My 21-year-old cat Peter is a testimony to a feline life well lived.
He’s escaped more than a few fights with the neighborhood pride, as well as near misses with screeching car tires. But mostly he’s lived his life in blissful, languid leisure.
In his remarkably old age, though, he’s become cantankerous and as finicky as…well, a cat. He’s also terribly whiny.
When Peter caterwauls at 5 a.m., 6 a.m., or 7 a.m. – I’m still drowsy, so I don’t know what time it is – and demands food, my first reaction isn’t: “Poor, sweet, hungry baby.” It’s: “Shut up!”
I am, in a word: impatient. It’s not a good look, no matter how early the hour. Impatience is a fire hydrant of reactivity. It’s primes the pump for lashing out at those you love and those you don’t know – the nameless who cut you off in traffic, keep you on hold, or botch your take-out order.
We all know patience is a virtue. But putting it into practice isn’t easy. Even Aristotle said: “Patience is bitter, but its fruit is sweet.”
No matter how difficult it is to do, opening your heart and becoming more patient is exceedingly worthwhile, particularly during an unrelenting pandemic that has stretched our tolerance as thin as paper.
How do we cultivate the ability to wait calmly in the face of frustration or adversity?
Understanding and mindfulness help. Let’s start with a bit of understanding. Some people are born with more patience, just like some of us are born with a talent for languages, music, or athleticism. Most of us know someone who is effortlessly unflappable, and some of us are even lucky enough to live with them.
Patience also is variable. So, don’t be too hard on yourself if you’re foot tapping while waiting in line at the post office. If you’re hungry or haven’t gotten a good night’s sleep, you’ll be far less tolerant of long lines or other people’s foibles.
Yet, we can all learn to become more patient. At least that’s what Baylor University professor Sarah Schnitker found when she studied 71 undergraduate students who went through patience training that involved identifying emotional triggers, learning to regulate emotions, and empathize with others, along with learning to meditate. After the two-week training, study participants reported that they were indeed more patient.
Schnitker also discovered that patience is nuanced and comes in categories such as dealing with life’s significant adversities, small daily hassles, or dealing with other people. We might be patient in one category, but not another.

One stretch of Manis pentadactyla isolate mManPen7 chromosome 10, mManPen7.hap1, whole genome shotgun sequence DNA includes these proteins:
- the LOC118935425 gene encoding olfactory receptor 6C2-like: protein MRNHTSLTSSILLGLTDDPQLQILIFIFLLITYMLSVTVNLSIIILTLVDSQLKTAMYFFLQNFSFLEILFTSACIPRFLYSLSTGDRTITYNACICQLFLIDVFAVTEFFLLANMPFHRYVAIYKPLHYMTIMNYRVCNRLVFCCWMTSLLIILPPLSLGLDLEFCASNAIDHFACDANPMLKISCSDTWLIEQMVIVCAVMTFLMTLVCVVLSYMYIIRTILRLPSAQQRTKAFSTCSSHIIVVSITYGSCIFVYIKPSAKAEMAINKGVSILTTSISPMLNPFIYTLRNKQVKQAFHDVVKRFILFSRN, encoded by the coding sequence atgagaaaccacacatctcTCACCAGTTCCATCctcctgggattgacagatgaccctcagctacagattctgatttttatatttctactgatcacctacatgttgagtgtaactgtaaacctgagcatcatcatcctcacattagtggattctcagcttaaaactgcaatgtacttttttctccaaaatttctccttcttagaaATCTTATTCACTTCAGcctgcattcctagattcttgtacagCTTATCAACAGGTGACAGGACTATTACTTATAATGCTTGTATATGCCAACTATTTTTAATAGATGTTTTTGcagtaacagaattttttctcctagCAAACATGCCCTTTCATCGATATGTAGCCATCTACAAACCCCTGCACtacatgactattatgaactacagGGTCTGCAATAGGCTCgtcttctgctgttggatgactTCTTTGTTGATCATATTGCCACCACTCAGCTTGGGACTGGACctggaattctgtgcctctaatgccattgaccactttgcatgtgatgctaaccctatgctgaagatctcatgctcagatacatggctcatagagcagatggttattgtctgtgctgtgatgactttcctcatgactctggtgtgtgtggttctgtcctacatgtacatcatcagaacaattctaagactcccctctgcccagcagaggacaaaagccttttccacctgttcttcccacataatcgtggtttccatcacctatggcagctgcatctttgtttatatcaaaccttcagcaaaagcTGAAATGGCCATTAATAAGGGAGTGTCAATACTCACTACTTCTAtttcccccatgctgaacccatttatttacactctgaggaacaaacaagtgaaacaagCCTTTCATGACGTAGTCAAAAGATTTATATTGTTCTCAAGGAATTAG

Either way, mindfulness can help. Through mindfulness, we can become aware of what sparks our impatience. We can learn to work with our frustration and irritability as it arises and respond rather than react to the circumstances in our lives.
We can even learn to become so patient that when our cat wakes us up in the wee hours of the morning, we’re more than happy to hop out of bed and crack open a can of Fancy Feast.
In the meantime, while you’re working on becoming a model of forbearance, here are three ways mindfulness can help:
Tune Into Your Body: The body is not only miraculous; it’s highly communicative. It tells you when you’re feeling agitated and upset. And these emotions come with bodily sensations that give you clues that your impatience is outweighing your composure. Whenever that happens, pause, take a breath, and feel your feet on the ground. Allow your body to soften and create more space for impatience to move through you before acting upon it.
Somebody Else’s Shoes: Sometimes, being patient is simply a matter of giving someone else the benefit of the doubt and imagining what it might be like to be in their shoes. The person who cuts you off in traffic might be rushing to the emergency room. The person who puts you on hold is likely doing their best. And my poor cat Peter isn’t trying to give me a hard time; he’s just trying to get his need met by meowing (very loudly.)
Meditate: Meditation is training in patience. As we sit in silence, attending to the breath or sound or sensations in our body, we learn to be with things as they are. In the process, we become more tolerant of the chatter in our minds, our neighbor’s loud music, or the niggling itch on the ball of our foot. And as luck would have it, the tolerance we cultivate during meditation often shows up as patience in our daily lives.